Is obesity good for you?
John Menzies, Edinburgh, 17th April 2014.
Some of the All Blacks team - Go on, tell them they’re fat!
We know instinctively that being overweight is unhealthy. There is plenty of evidence to support this idea - obesity increases the risk of developing diabetes, heart disease and certain cancers and, put bluntly, it increases the chances of dying . [article]
But over the years several very large studies have looked at the chances of dying due to any cause (termed “all-cause mortality”), not just diseases associated with obesity, and compared death rates in different ranges of body mass index (BMI). BMI is a simple calculation - body mass in kilograms divided by the square of height in metres. It is an imperfect measure of fat stores (and the setting of the BMI boundary between “normal “and “overweight” is an interesting story in itself (read more), but BMI typically gives a good impression of how much excess weight a population (not a specific individual!) carries.
We might expect that populations with BMI values in the normal range may be at less risk of death than those in the overweight or obese range. In many studies this is proven to be the case. [article] However, a recent meta-analysis of 97 separate sets of data containing information for almost 3 million individuals and 270,000 deaths suggested that being overweight was protective in all-cause mortality compared to the normal range. [article]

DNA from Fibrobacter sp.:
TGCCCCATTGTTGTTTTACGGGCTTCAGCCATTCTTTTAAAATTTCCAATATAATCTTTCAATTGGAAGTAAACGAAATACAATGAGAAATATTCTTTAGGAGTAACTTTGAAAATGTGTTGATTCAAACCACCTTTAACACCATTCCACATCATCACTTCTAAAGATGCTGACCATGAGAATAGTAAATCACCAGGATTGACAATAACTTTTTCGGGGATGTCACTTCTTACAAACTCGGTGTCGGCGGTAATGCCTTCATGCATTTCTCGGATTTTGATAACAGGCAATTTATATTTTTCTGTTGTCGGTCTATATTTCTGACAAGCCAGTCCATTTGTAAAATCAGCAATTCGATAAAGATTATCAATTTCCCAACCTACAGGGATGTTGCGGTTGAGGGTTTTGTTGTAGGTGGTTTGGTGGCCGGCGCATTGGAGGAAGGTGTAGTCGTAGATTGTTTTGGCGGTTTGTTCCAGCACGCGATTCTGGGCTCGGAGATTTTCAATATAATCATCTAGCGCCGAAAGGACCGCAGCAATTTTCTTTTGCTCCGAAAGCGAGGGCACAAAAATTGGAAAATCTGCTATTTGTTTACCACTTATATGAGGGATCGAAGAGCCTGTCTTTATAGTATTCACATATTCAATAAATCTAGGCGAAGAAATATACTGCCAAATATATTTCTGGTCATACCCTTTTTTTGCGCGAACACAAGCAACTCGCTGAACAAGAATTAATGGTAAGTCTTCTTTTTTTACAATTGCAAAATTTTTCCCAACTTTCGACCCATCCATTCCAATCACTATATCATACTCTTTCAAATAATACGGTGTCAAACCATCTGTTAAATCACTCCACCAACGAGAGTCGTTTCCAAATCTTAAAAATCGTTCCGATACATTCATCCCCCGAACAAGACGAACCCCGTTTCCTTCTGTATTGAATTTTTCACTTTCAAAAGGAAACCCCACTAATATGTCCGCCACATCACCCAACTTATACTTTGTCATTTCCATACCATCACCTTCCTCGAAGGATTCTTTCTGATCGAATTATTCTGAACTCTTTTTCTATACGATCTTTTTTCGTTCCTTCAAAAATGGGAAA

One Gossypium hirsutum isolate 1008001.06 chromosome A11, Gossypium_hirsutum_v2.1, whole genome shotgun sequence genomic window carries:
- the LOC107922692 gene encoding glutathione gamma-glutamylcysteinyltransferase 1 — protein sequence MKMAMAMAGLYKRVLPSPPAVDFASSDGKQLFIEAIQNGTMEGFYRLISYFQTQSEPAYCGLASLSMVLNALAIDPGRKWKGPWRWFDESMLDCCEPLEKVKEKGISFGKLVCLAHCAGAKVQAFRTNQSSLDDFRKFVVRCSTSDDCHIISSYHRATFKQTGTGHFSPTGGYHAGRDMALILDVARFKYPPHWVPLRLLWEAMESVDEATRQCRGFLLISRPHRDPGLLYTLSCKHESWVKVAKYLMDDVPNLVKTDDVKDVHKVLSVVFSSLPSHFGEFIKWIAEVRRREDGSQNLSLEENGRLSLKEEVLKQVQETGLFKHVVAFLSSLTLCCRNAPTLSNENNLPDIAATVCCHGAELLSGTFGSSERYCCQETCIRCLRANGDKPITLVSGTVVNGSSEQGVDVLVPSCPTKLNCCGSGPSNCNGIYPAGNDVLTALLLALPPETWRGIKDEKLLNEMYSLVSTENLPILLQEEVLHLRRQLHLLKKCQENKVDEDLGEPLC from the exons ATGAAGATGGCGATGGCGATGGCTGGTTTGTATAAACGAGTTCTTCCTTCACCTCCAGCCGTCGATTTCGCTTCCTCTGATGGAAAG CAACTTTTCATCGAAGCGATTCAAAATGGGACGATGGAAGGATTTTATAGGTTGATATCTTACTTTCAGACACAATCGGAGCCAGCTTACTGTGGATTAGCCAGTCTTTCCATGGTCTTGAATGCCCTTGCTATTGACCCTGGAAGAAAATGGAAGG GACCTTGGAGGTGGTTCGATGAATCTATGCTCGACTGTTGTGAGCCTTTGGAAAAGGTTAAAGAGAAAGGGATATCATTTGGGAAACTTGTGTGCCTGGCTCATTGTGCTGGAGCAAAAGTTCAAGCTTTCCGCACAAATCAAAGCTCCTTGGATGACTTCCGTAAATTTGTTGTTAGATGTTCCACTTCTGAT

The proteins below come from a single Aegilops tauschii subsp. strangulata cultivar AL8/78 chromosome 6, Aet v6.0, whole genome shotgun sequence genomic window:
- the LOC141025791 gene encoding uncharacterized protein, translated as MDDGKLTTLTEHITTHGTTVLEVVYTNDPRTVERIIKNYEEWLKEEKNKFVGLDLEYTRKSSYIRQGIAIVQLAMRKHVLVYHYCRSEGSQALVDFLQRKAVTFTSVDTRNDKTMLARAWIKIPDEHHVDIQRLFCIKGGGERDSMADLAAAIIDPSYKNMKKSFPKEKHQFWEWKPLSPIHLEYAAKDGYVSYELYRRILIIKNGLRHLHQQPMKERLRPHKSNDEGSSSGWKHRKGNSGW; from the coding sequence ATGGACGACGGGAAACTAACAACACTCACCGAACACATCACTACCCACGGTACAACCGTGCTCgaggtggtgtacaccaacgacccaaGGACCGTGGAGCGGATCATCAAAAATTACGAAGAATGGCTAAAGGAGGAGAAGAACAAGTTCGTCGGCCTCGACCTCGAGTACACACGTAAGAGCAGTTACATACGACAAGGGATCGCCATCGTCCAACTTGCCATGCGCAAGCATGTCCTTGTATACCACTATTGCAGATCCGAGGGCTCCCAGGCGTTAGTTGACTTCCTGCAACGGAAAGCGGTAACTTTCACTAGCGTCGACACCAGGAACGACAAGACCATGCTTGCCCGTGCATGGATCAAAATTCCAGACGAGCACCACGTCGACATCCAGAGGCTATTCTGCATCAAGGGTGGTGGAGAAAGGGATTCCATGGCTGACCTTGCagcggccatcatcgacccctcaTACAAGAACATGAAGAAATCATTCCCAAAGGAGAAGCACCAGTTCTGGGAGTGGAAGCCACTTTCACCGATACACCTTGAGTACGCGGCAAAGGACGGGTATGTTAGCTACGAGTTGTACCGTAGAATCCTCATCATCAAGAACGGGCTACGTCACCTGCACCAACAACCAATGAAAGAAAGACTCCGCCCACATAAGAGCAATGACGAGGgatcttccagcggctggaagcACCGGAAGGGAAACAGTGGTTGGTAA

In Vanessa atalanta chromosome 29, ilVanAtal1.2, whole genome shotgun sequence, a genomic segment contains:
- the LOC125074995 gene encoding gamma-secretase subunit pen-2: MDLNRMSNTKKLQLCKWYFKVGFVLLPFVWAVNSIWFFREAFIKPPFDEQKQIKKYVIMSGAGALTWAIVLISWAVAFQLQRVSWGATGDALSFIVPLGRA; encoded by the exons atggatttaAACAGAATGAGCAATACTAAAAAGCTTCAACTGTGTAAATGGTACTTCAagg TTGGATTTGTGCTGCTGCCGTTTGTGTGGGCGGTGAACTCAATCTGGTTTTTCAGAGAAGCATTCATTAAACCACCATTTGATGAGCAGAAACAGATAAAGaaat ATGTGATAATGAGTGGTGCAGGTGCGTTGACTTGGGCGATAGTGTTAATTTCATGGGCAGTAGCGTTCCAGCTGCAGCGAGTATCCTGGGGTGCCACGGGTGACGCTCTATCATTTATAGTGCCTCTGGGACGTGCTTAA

The study expressed the risk as a hazard ratio - the risk at any given time compared to a reference group. For example, a group with a hazard ratio of 2 indicates that members of that group are at twice the risk of those in the reference group. To give a more concrete example, the hazard ratio for smokers to develop lung cancer is ~5 compared to never-smokers.
In this study those of normal body weight served as the reference group. As one might expect, those in the very obese group (BMI >35) had an increased hazard ratio of 1.29 - an increased risk of death. But those in the overweight (BMI 25-30) and obese (BMI 30-35) groups had hazard ratios of 0.94 and 0.95 respectively. In other words, compared to the normal weight group they seemed to have a reduced risk of death from any cause.
This was rather a surprising finding - after all we have learned about diseases associated with obesity, surely it could not be the case that being overweight was protective against death? Perhaps overweight individuals are more likely to survive illness because of extra energy stores, or recieve more attention in hospitals? In any case, a number of scientists suggested explanations for the result.
A major criticism was the use of BMI - this measurement does not discriminate between weight from fat and lean weight from muscle, bone and so on. The average BMI of the All Blacks team that played at the last Rugby World Cup was 29.8. One would have to be brave to accuse that group of being overweight.
In addition, perhaps that the “normal” group may have contained the ill and frail, or those losing weight because of undiagnosed disease or in an effort to reverse a disease process ? [article] Perhaps the “normal” group featured smokers or ex-smokers, or undernourished individuals ? [article] Importantly, it was pointed out that this apparent protective effect disappeared after the age of 65. [article] Given that our population is aging and that, presumably, death becomes more likely as one ages, these data are not so encouraging.
The authors replied to these criticisms and defended their method and interpretation. [article] But what’s the moral of the story? Don’t necessarily trust BMI as an indicator of health in an individual, and look deeper if a scientific study suggests something that sounds too good to be true.